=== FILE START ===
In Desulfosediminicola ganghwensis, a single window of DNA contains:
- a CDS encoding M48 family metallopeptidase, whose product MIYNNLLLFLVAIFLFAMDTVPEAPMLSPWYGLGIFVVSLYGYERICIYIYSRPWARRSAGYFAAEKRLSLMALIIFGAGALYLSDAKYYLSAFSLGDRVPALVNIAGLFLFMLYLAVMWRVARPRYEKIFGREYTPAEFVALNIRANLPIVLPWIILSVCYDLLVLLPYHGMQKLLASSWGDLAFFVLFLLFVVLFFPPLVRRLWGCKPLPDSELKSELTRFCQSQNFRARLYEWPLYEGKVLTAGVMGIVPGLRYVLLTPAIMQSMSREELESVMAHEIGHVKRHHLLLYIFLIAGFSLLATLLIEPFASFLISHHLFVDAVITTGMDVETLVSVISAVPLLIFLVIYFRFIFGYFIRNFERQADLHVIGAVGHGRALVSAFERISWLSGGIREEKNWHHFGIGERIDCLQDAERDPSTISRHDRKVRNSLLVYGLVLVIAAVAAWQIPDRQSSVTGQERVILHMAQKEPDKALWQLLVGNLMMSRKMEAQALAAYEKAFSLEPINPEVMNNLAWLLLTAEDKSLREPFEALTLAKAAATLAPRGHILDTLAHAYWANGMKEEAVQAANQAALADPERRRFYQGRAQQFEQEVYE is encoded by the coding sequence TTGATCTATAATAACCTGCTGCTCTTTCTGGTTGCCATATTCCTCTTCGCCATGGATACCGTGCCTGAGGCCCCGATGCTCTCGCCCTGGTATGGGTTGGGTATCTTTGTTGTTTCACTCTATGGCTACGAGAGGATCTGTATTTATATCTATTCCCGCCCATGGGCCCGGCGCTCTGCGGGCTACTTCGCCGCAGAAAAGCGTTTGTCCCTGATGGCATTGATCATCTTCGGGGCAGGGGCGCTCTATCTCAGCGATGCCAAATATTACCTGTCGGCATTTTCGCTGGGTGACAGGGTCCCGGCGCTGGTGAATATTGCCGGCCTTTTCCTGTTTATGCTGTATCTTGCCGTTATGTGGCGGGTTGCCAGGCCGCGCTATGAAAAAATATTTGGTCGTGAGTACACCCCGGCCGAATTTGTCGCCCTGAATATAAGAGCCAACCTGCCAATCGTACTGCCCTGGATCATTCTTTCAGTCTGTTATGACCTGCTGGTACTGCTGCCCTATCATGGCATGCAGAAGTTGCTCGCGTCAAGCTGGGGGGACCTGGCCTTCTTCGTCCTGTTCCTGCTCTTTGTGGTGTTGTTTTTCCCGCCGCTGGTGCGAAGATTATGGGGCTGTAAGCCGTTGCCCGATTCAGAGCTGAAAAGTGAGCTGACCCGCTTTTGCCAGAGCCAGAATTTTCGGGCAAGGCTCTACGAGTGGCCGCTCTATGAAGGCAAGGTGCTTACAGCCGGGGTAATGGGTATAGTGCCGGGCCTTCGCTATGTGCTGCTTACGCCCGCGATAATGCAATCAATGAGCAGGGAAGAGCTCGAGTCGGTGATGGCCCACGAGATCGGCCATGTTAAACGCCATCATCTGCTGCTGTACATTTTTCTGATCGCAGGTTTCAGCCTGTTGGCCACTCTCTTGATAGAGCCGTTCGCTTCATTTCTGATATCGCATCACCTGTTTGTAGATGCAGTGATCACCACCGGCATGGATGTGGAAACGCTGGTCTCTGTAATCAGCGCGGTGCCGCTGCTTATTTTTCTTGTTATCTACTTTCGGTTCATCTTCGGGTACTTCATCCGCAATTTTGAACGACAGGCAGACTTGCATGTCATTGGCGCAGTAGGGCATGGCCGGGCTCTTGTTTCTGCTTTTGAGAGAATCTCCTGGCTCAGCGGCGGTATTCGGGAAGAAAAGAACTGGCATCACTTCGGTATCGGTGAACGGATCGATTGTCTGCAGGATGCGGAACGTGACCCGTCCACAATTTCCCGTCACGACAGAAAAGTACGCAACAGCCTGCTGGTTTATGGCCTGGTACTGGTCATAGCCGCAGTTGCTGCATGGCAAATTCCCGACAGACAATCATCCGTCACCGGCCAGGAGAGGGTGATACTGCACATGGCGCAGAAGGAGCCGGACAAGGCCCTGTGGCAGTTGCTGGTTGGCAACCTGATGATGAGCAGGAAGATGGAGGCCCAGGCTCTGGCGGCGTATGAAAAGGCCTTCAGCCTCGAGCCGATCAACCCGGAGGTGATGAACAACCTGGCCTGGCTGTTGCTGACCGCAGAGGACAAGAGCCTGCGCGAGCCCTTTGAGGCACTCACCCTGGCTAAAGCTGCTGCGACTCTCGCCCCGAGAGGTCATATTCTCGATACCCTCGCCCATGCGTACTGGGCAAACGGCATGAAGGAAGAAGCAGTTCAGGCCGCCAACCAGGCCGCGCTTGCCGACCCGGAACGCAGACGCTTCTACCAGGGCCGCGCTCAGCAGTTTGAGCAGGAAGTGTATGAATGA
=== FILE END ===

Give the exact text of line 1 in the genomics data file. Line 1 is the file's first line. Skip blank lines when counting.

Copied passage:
In Desulfosediminicola ganghwensis, a single window of DNA contains: